'I In- Hiile answered " Ilinrt he trons ,
'I he trial" of Dettli, oh. mrekly beat ,
Wo re nriiUng vreth without n thorn,
)'"r tr-nrful ?mtj ol Kirth tu wear."
Hi utumn eHtni. Th reapers so
N h iraftrd ' mid its pjldcn nheat ;
At lpjtTen' jf.ito, whin morning dawned,
I li At tnr rlAl kiiri Id death's shaft to meet.
The harvest rnyon lu heinty rose ;
I pm a new."idi' rme theca
Her mellow rnyf, , n had closed
A noul the tloldn (late h-id passed.
mhv f. FEU..
Tftm? North, and South, and East, and M?.
Four Jge? to a mountain crest.
Each row'd ot seareb the wide world ro'ind,
t ntll the Wondrou Well be found.
And herrt n hnplr thrpherd f 11
,k'g clear and iktp the ondrou Uell.
Hefore the cra they made their tat,
The polished wHttnit their Icet,
."aid one, "This well is small and inejn .
To petty for a tillage green."
Ho mth and dumb,
deep centre can it com 1
Tho third, "This wnter jri-ui not rre,
Not cen bright, but pule hi air.''
The fourth, (t A fane I lik'd to aer ,
S here the true well 1, that mut b-."
Ihry roe and left the inomttiiin creft ;
One North, one Suth, one Knst, one est.
Thtough many fea nnd ilerrt" wide,
'Jhey iiu IcrM, thirting, till they died.
The fhepherd" by the Mountain dwrtl.
And dip their pitchers in th Wondr-Mis W!1.
The Uoinlinrilnient of Otlrssn,
I ''crrcspoudcnce of the London Timet,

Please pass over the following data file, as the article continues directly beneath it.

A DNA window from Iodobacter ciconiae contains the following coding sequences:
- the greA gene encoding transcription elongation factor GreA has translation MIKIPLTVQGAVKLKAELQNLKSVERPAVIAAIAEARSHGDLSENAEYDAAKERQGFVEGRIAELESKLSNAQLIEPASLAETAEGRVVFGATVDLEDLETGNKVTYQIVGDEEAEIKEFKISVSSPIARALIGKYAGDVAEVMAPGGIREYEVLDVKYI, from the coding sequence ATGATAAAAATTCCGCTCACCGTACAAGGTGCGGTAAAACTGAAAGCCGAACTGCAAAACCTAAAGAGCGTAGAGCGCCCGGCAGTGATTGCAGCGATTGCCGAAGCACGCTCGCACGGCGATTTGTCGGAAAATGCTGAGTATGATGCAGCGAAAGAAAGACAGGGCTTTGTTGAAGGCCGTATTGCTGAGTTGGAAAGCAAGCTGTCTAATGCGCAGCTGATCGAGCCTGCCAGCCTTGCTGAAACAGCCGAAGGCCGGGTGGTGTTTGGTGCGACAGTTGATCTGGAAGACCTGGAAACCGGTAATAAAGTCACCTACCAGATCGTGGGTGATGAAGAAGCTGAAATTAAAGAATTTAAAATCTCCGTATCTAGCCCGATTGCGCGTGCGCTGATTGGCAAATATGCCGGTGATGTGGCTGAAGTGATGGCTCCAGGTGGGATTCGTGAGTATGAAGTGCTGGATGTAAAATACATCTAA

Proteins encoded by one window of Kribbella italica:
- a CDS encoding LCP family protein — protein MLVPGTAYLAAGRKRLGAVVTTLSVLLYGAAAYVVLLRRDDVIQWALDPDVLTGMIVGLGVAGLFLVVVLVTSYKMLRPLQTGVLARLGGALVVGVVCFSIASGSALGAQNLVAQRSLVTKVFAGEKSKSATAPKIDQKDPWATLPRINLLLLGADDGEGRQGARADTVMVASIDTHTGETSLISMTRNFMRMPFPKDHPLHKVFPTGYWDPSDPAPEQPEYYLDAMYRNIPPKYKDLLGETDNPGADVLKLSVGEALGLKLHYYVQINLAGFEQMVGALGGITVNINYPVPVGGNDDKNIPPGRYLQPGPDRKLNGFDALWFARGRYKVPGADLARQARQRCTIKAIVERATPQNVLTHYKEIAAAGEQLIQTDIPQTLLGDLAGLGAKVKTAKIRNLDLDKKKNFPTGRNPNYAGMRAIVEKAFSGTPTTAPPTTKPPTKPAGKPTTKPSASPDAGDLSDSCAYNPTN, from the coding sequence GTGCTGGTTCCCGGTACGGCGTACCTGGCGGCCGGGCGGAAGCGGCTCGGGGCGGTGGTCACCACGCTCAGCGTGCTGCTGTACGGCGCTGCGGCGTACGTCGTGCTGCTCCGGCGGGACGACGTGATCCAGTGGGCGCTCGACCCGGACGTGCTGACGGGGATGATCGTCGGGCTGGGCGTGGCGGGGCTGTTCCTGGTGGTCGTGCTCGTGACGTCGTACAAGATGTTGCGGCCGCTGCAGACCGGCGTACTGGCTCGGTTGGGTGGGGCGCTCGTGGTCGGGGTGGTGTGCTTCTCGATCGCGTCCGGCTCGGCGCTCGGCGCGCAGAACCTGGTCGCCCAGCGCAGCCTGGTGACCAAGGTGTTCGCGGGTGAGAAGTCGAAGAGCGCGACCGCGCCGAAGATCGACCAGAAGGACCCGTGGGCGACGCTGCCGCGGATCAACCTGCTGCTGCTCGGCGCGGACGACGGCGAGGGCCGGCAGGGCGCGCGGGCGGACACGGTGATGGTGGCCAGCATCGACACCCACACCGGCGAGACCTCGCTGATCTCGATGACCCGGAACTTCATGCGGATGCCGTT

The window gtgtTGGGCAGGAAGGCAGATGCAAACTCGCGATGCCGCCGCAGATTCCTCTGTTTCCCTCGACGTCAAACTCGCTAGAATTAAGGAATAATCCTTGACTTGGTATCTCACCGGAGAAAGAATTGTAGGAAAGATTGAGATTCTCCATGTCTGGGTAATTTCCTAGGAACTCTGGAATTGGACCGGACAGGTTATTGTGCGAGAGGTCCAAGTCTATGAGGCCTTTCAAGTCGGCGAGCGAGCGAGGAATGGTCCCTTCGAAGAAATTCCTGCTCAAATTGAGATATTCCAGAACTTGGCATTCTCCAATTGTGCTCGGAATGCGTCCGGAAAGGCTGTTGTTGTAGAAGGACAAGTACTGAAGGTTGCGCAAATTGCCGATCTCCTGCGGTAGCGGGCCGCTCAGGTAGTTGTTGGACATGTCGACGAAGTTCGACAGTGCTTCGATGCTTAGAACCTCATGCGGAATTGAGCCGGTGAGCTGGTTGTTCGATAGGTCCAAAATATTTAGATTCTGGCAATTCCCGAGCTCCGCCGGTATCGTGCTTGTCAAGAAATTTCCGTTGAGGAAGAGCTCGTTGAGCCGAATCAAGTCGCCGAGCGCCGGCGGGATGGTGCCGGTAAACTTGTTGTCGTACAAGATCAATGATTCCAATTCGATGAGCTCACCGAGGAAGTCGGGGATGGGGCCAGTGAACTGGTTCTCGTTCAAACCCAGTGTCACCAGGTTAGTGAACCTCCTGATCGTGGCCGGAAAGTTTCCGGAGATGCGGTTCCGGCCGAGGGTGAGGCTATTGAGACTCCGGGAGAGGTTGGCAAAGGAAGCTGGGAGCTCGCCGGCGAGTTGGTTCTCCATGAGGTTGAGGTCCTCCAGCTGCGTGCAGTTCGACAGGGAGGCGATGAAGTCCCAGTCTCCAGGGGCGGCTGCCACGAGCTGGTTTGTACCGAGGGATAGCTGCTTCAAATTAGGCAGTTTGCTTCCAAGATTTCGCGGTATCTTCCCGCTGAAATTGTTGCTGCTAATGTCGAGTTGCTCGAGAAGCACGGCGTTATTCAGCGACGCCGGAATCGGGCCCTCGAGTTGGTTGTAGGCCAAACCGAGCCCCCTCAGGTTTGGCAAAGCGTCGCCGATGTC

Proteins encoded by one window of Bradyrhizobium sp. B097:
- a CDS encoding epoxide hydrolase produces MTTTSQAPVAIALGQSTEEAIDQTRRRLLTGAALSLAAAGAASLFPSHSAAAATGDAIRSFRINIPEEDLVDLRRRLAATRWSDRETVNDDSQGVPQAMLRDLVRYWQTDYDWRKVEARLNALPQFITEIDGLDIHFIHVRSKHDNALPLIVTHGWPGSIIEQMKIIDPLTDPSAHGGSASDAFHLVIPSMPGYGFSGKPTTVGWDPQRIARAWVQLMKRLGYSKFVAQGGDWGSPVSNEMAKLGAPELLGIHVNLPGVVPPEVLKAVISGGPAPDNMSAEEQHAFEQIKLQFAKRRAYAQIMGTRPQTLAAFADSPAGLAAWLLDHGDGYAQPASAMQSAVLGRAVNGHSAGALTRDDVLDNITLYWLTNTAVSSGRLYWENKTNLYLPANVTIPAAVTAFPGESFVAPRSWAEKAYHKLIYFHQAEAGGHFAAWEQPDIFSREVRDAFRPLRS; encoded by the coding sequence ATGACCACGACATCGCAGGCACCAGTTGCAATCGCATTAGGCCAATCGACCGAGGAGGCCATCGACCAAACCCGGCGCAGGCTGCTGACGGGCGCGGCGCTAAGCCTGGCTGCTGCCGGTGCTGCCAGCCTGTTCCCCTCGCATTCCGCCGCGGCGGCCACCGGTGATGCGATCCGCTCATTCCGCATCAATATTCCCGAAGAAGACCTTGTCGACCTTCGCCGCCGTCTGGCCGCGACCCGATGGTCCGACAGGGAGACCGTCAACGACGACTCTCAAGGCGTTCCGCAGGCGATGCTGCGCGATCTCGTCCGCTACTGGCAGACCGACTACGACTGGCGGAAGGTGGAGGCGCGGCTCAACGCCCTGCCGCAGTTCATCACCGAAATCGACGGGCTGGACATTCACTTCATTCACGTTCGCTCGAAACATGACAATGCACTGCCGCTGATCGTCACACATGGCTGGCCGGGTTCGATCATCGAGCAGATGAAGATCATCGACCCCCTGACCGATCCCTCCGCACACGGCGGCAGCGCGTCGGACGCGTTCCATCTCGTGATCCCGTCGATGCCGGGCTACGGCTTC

CosSTVNTisru'i i , Thursday. April 27.
The Tirrihh has justiirrived with startling
' news. Odessa has been attacked, the duck-
yard burnt, the Imperial Mole and 1mg.17.inc
uiovvn up, anil a nuinlier nl liussian ships of
war destroyed. The following is .1 detailed
account derived from an officer 011 board the
' Tirrilih- At o o'clock on the morning uf
tho 1231 of April, the signal was made for the
steamers to commence an attack on the I111.
' pcrial Mole, anil the fortifications in its neigh-
1 borhood. Orders were given not to tire at
too 1 ranouc .Mole, wlici-o the J ritish ship-
I I"n7 we.re '"'linro'l, and as lunch as possible 1
toal.stain from wanton destruction oi private
I The steamers entered in two divisions.
The fir-t consisted of the Samtnn, Funaui
I autjan llll'l .Ira,, mrui . -in, ..., riiruino
' first shot at the Imperial Mole, ami tho firo
j was instantly returned. Theaetion continued
about two hours without cessation, hut w itli
1 out any derided success. The Hussi.m em-
brasiiri's were much knocked about, and
. several of their guns silenced.
At 7 A. M. the second division received the
signal to stand in. It consisted or the Ter
rible, ''ii',-, Retribution, and the three Trench
steamers. The Itelrilmfion led the way, close
ly followed by the other steamers. 'I'lie Rus
sians had laid down n "lump," that is. an
old vessel was anchored to mark the distances
their guns would carry. I lie allied division
went within this mark, and therefore exposed
themselves to loss from tho shot oT the one
my. At lit st, however, their shot did not
reach our ships, althuugh thoy suffered se
verely under our fire. Tho "Trmblr stood
Turthcr in than the rest, and commenced fir
ing red-hot shot.